Couture Controversy: Raf Simon Chosen for Dior
Photo Credits: 1) Unknown circa 1955; 2) Photographer Arthur Elgort and model Karlie Kloss for Vogue in 2012
I feel the need to explain my brief hiatus last week from the blogosphere. I had gone into a state of shock. Let me elaborate…
After John Galliano was removed from his position as Chief Creative Director for French haute couture (power)house Christian Dior in March 2011, the question on everyone’s mind was who was going to replace him. No one followed the search for his successor more closely than I did – unless it was Ms. Anna Wintour herself – as Vogue kept a constantly updated timeline of the search process.
For a solid year I have talked my friends’ ears off about the subject until whenever any mention of couture came up during casual conversation, they would find ways to purposefully and forcefully redirect the conversation. Without my friends to turn to, I became a regular curbside prophet, handing out pamphlets to passer-bys on the street while I mumbled incoherently to myself about whom I was placing my bets on to be Galliano’s successor.
Of course, I am kidding. But fashion followers around the world and I were anxious for a decision to be made. We would not get one for over a year. Yes, Dior’s decision was a long, arduous process which was sprinkled with plenty of drama. Rumor after rumor circulated and the list of possible successors was an impressive one – Riccardo Tisci, Haider Ackermann (Karl Lagerfeld’s own hand-picked successor), Erdem Moralioglu, Christopher Kane, and Marc Jacobs. I had my money on Marc Jacobs. I was all in.
So when the news broke last week that Raf Simon had been chosen, I was astonished… moments later I was confused. I had everything turned around. In fact, Lauren Milligan at Vogue and I were on the same wavelength – after Raf Simon departed (or was allegedly fired) from his position at Jil Sander, it seemed like Simon would take over at Vuitton when Jacobs moved to Dior. So why the confusion? Simon is often described as being a “minimalist.” Originally a menswear designer, Simon’s looks are often clean, simple, and modern. You may realize by now that none of these adjectives have ever been used to describe Dior.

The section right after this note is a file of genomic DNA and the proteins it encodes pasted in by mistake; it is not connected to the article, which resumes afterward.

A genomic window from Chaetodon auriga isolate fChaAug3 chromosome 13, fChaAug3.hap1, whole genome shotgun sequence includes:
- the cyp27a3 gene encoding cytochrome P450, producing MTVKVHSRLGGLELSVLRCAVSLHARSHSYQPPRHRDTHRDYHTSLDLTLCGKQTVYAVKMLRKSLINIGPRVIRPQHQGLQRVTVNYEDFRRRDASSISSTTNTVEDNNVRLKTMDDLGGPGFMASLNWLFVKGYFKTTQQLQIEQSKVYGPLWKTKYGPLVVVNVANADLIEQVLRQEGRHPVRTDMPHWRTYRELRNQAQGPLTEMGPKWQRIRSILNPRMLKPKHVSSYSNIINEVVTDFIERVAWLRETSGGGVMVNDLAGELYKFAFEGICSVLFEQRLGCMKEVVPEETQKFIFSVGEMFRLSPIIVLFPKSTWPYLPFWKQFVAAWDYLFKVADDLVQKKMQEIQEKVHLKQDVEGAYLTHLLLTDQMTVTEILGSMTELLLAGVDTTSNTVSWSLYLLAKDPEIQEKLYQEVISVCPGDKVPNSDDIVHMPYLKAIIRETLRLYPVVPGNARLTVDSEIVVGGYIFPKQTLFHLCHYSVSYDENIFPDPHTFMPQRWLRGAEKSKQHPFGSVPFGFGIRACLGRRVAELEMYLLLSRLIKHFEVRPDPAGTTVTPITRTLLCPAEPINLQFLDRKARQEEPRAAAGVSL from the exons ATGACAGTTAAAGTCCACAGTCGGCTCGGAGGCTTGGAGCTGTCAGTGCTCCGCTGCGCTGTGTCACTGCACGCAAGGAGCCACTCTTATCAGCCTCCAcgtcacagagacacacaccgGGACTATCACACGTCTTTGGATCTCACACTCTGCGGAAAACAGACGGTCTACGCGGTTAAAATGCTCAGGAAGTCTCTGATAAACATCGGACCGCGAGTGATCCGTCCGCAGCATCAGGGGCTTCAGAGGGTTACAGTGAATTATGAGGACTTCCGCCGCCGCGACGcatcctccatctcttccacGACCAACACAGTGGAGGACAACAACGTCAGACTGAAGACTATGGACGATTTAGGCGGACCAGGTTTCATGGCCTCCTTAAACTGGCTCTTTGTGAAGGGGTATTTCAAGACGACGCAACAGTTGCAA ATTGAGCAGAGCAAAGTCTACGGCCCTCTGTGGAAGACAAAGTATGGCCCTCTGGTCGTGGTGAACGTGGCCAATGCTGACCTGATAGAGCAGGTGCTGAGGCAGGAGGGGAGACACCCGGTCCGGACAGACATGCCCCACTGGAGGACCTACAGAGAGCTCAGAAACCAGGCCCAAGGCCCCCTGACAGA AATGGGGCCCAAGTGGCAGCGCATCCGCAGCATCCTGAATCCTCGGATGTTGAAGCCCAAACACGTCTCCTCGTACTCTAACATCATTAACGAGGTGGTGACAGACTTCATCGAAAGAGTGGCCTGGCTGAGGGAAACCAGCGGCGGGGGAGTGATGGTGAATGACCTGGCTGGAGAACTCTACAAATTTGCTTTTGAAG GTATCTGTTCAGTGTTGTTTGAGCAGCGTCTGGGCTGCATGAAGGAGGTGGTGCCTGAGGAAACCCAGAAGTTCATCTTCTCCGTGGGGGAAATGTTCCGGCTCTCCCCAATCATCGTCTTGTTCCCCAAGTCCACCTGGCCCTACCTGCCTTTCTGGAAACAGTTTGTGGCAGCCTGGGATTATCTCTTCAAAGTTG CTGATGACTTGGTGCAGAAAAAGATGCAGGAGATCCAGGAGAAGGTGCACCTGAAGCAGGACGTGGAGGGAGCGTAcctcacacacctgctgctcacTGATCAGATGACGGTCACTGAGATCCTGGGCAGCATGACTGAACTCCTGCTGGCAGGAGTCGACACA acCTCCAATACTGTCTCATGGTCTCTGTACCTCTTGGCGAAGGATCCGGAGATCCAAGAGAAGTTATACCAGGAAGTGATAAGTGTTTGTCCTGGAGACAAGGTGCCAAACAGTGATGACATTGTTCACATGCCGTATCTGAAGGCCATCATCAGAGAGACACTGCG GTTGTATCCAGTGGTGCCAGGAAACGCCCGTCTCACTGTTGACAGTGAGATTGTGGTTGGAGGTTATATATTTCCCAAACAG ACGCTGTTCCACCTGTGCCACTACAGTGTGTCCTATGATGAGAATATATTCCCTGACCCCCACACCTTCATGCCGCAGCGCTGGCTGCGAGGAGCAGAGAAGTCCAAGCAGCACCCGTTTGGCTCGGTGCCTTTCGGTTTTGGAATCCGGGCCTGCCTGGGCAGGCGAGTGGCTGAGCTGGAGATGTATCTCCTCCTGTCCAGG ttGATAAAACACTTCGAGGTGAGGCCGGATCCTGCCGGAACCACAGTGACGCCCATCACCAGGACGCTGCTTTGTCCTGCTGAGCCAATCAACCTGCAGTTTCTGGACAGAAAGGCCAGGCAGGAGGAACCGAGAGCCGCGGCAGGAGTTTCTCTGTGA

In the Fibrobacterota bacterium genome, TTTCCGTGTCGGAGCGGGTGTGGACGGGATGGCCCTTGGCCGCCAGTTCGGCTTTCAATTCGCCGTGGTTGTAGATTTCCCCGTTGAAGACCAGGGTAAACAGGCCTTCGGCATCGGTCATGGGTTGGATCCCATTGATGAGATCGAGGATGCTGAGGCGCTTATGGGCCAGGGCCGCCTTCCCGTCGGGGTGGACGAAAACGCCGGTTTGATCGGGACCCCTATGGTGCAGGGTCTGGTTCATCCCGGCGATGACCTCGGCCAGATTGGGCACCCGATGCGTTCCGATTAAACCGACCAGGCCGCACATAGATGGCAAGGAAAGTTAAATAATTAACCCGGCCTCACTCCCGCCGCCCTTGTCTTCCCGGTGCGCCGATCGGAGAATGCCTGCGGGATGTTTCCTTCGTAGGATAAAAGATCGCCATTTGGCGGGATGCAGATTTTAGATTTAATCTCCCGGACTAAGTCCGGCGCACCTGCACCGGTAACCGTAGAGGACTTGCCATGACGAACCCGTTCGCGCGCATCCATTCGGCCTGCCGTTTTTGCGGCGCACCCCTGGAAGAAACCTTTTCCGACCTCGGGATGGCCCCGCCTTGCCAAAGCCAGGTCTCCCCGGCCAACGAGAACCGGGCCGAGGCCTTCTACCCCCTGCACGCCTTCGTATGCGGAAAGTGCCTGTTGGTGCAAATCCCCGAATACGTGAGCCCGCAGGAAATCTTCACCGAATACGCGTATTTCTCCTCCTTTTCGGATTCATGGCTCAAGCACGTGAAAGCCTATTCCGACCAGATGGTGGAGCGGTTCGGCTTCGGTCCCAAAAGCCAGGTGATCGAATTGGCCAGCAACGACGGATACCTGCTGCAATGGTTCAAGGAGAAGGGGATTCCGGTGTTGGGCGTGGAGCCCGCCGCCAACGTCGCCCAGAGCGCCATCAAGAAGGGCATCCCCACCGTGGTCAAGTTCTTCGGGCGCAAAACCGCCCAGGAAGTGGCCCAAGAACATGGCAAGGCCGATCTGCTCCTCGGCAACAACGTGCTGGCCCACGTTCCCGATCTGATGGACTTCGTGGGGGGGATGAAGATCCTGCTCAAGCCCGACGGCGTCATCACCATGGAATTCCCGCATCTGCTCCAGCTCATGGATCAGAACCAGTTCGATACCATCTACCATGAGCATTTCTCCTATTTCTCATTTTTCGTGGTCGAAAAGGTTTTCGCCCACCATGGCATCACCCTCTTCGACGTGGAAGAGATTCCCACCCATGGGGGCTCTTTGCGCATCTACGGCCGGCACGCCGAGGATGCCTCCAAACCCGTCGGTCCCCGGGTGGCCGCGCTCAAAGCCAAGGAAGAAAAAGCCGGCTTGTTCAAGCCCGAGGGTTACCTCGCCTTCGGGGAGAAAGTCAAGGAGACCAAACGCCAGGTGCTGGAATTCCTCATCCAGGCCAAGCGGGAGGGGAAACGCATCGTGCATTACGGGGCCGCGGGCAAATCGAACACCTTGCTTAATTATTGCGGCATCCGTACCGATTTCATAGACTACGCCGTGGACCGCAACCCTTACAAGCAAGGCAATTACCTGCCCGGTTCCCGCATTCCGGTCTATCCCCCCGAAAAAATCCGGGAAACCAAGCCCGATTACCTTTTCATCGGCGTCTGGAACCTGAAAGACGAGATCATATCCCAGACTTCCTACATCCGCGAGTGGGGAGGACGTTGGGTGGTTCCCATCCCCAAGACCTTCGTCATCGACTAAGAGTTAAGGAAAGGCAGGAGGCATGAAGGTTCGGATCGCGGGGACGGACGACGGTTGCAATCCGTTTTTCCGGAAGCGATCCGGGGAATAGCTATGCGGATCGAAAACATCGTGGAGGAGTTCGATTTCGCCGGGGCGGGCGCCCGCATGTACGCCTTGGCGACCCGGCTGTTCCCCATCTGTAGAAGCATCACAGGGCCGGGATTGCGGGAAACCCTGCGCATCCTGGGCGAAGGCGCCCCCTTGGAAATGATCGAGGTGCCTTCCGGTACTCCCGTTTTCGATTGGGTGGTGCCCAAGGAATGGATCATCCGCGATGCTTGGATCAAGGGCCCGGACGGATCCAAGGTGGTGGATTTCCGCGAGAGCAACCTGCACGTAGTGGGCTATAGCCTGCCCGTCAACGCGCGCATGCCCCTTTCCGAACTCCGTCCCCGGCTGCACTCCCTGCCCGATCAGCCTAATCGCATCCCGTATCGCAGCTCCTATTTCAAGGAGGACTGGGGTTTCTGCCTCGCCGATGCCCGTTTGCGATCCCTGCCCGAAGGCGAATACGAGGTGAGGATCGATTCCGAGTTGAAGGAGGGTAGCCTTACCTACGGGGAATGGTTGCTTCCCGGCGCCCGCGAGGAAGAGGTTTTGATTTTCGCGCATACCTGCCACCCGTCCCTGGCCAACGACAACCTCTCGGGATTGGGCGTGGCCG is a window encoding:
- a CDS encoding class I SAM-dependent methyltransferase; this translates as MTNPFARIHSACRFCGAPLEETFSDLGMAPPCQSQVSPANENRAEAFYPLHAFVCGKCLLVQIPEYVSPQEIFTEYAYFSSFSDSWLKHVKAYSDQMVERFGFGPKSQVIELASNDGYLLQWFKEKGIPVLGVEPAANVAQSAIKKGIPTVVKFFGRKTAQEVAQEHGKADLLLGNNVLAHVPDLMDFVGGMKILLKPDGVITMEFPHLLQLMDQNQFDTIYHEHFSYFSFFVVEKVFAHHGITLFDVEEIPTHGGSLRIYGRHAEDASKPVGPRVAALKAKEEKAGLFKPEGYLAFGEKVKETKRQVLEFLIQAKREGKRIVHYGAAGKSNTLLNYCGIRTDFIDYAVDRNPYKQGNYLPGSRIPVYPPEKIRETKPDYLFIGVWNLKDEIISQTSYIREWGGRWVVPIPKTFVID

I am neither ashamed to admit that I was wrong, nor am I sad that Jacobs did not accept the position. But, I would like to clarify why I thought what I did. First, Jacobs did one hell of a job at the Paris Fashion Week for Spring/Summer 2012 in the name of Louis Vuitton. You are still unable to go to a store and buy a magazine that does not have at least one picture from the show featured in it. Tumblr is inundated with pictures of the models and the now-famous carousel. And everyone is still excitedly chatting about how fabulous Kate-the-Great looked while closing the show. I was convinced that this was his farewell to Vuitton. Secondly, Jacobs excels exceedingly in women’s fashion, as he has demonstrated, and Dior is a name synonymous with ultra-femininity.
Numerous, too, are the rumors now circulating as to why Jacobs did not accept the position, as most everyone is certain that there were indeed negotiations taking place during which Jacobs was extended an invitation to Dior. Perhaps Jacobs has been telling us the truth and he really is too happy at Louis Vuitton to leave. Or, perhaps there were breakdowns during the negotiations over what he would be paid. Or, perhaps the rumor Vogue covered that Jacobs insisted on bringing his staff with him from LV is what broke the deal. Whatever the reason, Jacobs did not sashay himself over to Dior.
Christian Dior once famously stated, “I have designed flower women.” Of course, he was referring to his designs of tiny bodices juxtaposed against large, full skirts with plenty of movement that have become a signature of the label. Dior is anything but minimalistic. Dior is decadence. Raf Simon has failed to produce anything that tells me he is capable of haute couture on this level. With his Dior debut scheduled for July, he has but only a short amount of time to do so.